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How Low-Key Lighting Can Instantly Make Your Film Dramatic

Caleb Ward

Make your scene moody and atmospheric with low-key lighting.

All images from Shutterstock

Want to quickly add dramatic tones to your scene? Try turning off a light. In the following post we’ll look at low-key lighting and its cinematic potential.

What is Low-Key Lighting?

Low-key lighting is a lighting effect that uses a hard light source to enhance shadows in your scene. Unlike high-key lighting (in which shadows are minimized), low-key lighting is all about shadows and contrast. LightStalking puts it this way:

A low-key image is one that contains predominantly dark tones and colours. Like high-key images, they convey atmosphere and mood. But where a high-key image feels airy and light, a low-key is usually dramatic and full of mystery.

Low-key lighting is typically used when the director wants to either isolate a subject or convey drama. Just because a scene is shot with low-key lighting doesn’t necessarily mean it must be scary, but, if you want your audience to be uneasy, low-key lighting is a great place to start. low-key lighting helps to minimize distractions in your frame, so it really helps to guide your audiences eyes where you want them to be.


Examples of Low-Key Lighting

Low-key lighting is easy to analyze… just look into the subject’s eyes. In the image below, the model was lit with a single softbox light source. A common theme in low-key lighting. Low-Key Lighting: A girl in shadows Here’s another example of low-key lighting. Low-Key Lighting: Example In the image above you will notice that the actors face isn’t necessarily covered in a hard black shadow, but the overall tone of the scene is dark and contrasted. Now compare that to the same image with high-key lighting. High-Key Lighting: Example The first image seems moody, emotive, and (best of all) cinematic. The second, on the other hand, looks more sterile. It’s not that one is worse than the other, each have their own advantages and disadvantages… but the low-key example feels more mysterious and interesting.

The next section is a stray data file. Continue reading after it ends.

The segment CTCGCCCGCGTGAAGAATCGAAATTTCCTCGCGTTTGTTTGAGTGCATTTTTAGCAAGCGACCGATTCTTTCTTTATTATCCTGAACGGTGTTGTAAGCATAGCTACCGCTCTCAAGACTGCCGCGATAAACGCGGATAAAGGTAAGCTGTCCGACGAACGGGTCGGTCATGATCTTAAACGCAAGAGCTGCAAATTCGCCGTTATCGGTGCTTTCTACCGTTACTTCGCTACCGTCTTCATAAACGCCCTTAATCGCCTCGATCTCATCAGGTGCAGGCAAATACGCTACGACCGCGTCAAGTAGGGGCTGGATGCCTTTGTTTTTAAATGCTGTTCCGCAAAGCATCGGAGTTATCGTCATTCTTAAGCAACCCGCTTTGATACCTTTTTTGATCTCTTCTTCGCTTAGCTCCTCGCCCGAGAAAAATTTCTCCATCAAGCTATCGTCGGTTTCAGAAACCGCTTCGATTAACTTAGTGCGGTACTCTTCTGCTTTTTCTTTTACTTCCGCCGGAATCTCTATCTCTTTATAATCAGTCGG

How to Shoot Low Key Lighting

A typical low-key lighting setup consists of one large light, plus reflectors and diffusers as needed. Let’s take this picture for example:Low-Key Lighting: Army The above picture uses a single softbox light with little else. So it’s safe to say their lighting setup was something like this: Low-Key Lighting: DiagramIt can be easy to overcomplicate your film set with too many lights. Low-key lighting is simple and effective. If you’re having lighting trouble on set, try simply turning off a light. A low-key lighting setup might be the way to go.


Low-Key Camera Considerations

Low-key is all about shadows, so, just like with any dark shoot, you’ll need to take all of the normal low-light precautions.

1. Invest in Good Lights

Low-Key Lighting: Invest in good lights. It can be easy to spend your entire equipment budget on camera gear. Don’t make this mistake. A small investment in lights will go a long way. For most low-key lighting situations you’ll want to use a large soft source like a softbox.

2. Use a Fast Lens

Low-Key Lighting: Use a fast lens. Low-key lighting tends to be shot in darker locations, so you’ll want to make sure you have a fast lens nearby. Because of the whole camera noise problem, this tends to be a better decision than simply getting a camera that’s good in low-light.

3. Monitor Your Levels

Low-Key Lighting: Monitor Your Histogram Levels When shooting low-key lighting, you’ll end up with some really funny looking histograms. This is normal, but be mindful of your pixel information. Even if your blacks are black, you want to make sure your subject isn’t underexposed or overexposed. You can always edit the color in post, but you can’t adjust pixel information if your subject has absolute black or white points.

4. Use Negative Fills

Low-Key Lighting: Use Negative Fill A negative fill is essentially a dark cloth or board used to absorb light. This is important for low-key lighting as you want to control any incidental light that hits your subject. For more information on this subject, check out our ‘Add Drama to Your Lighting Setup with Negative Fill‘ post.

5. Shoot in RAW

Shooting a low-key scene is only the beginning. After your footage is captured, you’ll want to manipulate color levels while editing. For this reason, it’s best advised to shoot in RAW instead of a compressed format.


Low-Key Lighting Tutorials

The good people at Film Riot have created a few tutorials showcasing low-key lighting in-action. Notice how simple each lighting setup is.

And again, Film Riot brings us an entire tutorial featuring a single light source. All of the lighting setups in this tutorial would be considered low-key.

Conclusion

Low-key lighting isn’t something that has set-in-stone rules. Instead, low-key is really more of a theoretical concept used to convey a lighting style between film crew members. For more on this subject, check out a few of the following links:

  1. Add Drama to Your Lighting Setup with Negative Fill
  2. Lighting – High Key and Low Key – DIY Photography
  3. Low-Key Lighting – Wikipedia

Have any tips for shooting low-key lighting? Share in the comments below!

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